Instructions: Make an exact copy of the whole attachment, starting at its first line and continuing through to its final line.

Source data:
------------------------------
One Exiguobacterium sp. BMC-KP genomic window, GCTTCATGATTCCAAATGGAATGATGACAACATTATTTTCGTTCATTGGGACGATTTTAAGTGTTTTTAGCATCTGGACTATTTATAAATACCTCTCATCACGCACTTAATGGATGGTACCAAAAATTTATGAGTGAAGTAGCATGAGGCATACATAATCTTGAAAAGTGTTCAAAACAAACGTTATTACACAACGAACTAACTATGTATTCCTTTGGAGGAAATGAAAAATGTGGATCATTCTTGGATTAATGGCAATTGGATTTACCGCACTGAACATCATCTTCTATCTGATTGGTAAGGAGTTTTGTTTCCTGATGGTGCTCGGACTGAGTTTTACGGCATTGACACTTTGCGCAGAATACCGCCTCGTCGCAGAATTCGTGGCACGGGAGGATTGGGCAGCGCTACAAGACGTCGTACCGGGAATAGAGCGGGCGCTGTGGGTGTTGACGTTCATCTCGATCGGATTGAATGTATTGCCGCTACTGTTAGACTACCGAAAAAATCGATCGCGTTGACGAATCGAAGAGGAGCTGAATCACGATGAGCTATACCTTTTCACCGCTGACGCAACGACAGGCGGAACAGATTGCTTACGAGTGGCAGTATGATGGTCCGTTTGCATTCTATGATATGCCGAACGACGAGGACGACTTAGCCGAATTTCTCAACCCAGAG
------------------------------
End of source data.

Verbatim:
One Exiguobacterium sp. BMC-KP genomic window, GCTTCATGATTCCAAATGGAATGATGACAACATTATTTTCGTTCATTGGGACGATTTTAAGTGTTTTTAGCATCTGGACTATTTATAAATACCTCTCATCACGCACTTAATGGATGGTACCAAAAATTTATGAGTGAAGTAGCATGAGGCATACATAATCTTGAAAAGTGTTCAAAACAAACGTTATTACACAACGAACTAACTATGTATTCCTTTGGAGGAAATGAAAAATGTGGATCATTCTTGGATTAATGGCAATTGGATTTACCGCACTGAACATCATCTTCTATCTGATTGGTAAGGAGTTTTGTTTCCTGATGGTGCTCGGACTGAGTTTTACGGCATTGACACTTTGCGCAGAATACCGCCTCGTCGCAGAATTCGTGGCACGGGAGGATTGGGCAGCGCTACAAGACGTCGTACCGGGAATAGAGCGGGCGCTGTGGGTGTTGACGTTCATCTCGATCGGATTGAATGTATTGCCGCTACTGTTAGACTACCGAAAAAATCGATCGCGTTGACGAATCGAAGAGGAGCTGAATCACGATGAGCTATACCTTTTCACCGCTGACGCAACGACAGGCGGAACAGATTGCTTACGAGTGGCAGTATGATGGTCCGTTTGCATTCTATGATATGCCGAACGACGAGGACGACTTAGCCGAATTTCTCAACCCAGAG